Easy access to medical clinics in retail settings is gaining momentum in the United States. While criticized in some quarters, these clinics are successful as measured by patient satisfaction and quality scores. Retail clinics hold potential for a uniquely US solution to the problem of access to primary care. Although questions remain about their future, evidence suggests that retail clinics may have an important role in US health care (Christine K. Cassel, 5/23).

JAMA: Assessing Value In Health Care Programs
Although asking about return on investment might seem to make sense given concerns about health care cost and value, asking about return on investment is the wrong question when assessing whether a health care program is successful. What would happen if the rule were applied to every health care decision that is made? Besides childhood vaccination and flu shots for the elderly, few health care services save money. The positive return-on-investment criterion is not applied to most health care services because almost nothing satisfies it (Dr. Kevin G. Volpp, George Loewenstein, Dr. David A. Asch, 5/23).

JAMA: The Journey Across The Health Care (Dis)Continuum For Vulnerable Patients
Older adults with hip fracture and multiple chronic conditions illustrate the challenges facing vulnerable patients as they move through the health care system. Their journey highlights recent policies that both facilitate and impede attempts to provide appropriate care and suggest gaps that need to be filled to ensure better care and outcomes (Drs. Grace Jenq and Mary E. Tinetti, 5/23).

JAMA: Deciphering Harm Measurement
Improvement in health care quality and safety can be notable when measurement criteria are clear, evidence is strong, and policy and interventions are focused. Despite this potential, progress in reducing patient harm in hospitals has been slow (Gareth Parry, Amelia Cline and Dr. Don Goldmann, 5/23).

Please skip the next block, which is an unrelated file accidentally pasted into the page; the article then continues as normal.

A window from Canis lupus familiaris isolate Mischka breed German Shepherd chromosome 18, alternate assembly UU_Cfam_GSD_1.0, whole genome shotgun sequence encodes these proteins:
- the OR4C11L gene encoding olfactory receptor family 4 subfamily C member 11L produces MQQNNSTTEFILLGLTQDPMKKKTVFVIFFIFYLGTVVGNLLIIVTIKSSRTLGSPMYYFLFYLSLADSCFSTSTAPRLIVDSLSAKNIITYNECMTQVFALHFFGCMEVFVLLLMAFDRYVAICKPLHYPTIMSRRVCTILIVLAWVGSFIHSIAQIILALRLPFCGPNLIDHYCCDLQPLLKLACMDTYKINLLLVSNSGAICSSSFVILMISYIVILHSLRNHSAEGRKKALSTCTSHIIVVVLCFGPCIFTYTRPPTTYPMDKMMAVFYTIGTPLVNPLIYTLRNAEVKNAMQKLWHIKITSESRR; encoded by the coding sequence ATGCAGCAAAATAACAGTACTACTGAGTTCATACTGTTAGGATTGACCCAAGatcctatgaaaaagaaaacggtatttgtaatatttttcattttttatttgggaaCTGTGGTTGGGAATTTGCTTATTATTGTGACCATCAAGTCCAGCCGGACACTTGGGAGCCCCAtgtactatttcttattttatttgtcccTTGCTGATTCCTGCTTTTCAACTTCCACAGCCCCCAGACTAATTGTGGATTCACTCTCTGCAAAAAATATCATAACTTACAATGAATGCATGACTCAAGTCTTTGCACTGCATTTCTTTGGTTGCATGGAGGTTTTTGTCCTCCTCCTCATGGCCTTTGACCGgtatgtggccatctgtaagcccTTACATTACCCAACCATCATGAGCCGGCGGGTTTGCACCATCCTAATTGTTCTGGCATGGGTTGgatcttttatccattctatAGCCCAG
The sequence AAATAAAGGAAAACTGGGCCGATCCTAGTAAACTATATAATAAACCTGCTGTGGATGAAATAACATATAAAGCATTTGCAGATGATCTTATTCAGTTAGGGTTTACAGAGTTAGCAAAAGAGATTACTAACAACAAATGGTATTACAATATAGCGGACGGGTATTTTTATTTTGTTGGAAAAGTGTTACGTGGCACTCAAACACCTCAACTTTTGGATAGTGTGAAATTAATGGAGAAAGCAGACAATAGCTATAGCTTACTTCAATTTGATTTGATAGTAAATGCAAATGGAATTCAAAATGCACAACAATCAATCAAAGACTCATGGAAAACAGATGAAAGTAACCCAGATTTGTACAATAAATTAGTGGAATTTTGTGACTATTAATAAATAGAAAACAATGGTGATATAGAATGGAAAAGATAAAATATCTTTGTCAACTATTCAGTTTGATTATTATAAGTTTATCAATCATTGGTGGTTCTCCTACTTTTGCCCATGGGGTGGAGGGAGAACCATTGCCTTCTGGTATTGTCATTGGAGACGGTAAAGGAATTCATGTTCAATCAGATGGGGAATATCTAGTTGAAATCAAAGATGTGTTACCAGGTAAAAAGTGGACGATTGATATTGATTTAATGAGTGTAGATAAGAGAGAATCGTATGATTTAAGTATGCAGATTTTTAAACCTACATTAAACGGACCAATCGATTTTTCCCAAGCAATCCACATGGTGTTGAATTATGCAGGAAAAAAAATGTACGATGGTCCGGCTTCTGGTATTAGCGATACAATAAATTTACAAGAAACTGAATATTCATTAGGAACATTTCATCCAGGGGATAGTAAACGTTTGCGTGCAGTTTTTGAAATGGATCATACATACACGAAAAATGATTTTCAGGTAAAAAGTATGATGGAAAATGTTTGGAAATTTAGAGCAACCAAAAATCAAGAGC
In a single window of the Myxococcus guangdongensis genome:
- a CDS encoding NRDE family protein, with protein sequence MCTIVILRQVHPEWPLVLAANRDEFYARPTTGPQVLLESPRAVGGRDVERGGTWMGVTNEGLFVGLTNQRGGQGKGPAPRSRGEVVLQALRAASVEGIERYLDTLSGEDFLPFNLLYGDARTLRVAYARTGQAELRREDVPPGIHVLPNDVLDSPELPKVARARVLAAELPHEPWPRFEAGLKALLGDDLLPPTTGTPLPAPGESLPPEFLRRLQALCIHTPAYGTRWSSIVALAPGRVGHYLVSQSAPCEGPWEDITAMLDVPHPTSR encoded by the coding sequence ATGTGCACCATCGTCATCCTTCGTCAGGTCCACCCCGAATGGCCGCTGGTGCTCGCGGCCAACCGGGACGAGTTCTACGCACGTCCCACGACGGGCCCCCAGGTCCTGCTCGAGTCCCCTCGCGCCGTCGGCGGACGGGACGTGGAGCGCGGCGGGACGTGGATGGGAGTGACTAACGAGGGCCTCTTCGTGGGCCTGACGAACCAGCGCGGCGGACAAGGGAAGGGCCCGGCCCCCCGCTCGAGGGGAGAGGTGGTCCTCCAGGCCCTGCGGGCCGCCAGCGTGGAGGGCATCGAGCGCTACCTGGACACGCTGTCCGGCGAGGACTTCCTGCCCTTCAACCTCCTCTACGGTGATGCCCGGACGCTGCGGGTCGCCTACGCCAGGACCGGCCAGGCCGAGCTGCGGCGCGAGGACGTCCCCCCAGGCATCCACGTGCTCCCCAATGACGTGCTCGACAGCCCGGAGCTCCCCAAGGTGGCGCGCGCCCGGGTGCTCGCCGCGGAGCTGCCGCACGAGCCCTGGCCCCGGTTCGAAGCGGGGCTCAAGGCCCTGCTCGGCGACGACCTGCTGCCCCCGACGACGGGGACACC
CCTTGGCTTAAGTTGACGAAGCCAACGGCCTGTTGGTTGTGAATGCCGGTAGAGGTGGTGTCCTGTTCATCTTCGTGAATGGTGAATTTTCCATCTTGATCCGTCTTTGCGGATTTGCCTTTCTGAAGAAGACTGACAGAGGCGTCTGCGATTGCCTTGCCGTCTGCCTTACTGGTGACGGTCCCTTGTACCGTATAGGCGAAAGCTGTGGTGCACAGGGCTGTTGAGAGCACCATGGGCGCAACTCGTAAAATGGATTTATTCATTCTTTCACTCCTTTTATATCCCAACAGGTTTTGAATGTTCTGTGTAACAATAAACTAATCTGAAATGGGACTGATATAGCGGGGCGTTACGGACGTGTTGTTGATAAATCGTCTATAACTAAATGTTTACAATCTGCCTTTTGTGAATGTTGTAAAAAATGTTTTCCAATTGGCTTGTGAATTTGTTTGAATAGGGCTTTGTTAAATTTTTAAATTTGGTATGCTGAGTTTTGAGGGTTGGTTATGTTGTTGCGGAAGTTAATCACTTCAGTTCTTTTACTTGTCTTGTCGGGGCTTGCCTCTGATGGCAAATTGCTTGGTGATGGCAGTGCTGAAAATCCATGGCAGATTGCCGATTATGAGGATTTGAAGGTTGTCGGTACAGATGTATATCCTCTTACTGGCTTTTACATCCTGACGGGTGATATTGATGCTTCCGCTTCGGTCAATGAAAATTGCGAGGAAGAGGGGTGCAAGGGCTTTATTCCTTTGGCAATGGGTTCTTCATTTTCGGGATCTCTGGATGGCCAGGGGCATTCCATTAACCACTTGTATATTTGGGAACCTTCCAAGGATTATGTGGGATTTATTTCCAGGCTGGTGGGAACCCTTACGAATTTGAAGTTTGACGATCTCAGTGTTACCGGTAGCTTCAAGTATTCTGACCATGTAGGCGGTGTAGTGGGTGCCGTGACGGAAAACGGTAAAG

Medpage Today: Jim Crow, Old Crow, Al Capone, And Richard Nixon
Recognizing full well that our society has not done a good job regulating either tobacco or alcohol, and that marijuana is not harmless, I nonetheless believe that cannabis cultivation, possession, marketing, sale, and use should now be made legal, regulated, and taxed in all 50 of these United States (Dr. George Lundberg, 5/14).

Medscape Today: A Forthcoming Diabetes Epidemic In Teens?
The National Health and Nutrition Examination Survey (NHANES) is the oldest and largest nationally representative continuous survey of the health and nutritional status of the US population. ... a recent analysis concluded that the prevalence of prediabetes and diabetes in American teens had more than doubled in the 10-year study period, increasing from 9% to a staggering 23%. Medscape spoke with Ashleigh L. May, PhD, from the Division of Nutrition, Physical Activity, and Obesity at the Centers for Disease Control and Prevention (CDC), lead author for this study, about the implications for practice (May and Scudder, 5/22).

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The Kaiser Daily Health Policy Report is published by Kaiser Health News, an editorially independent program of the Kaiser Family Foundation. (c) 2014 Kaiser Health News. All rights reserved.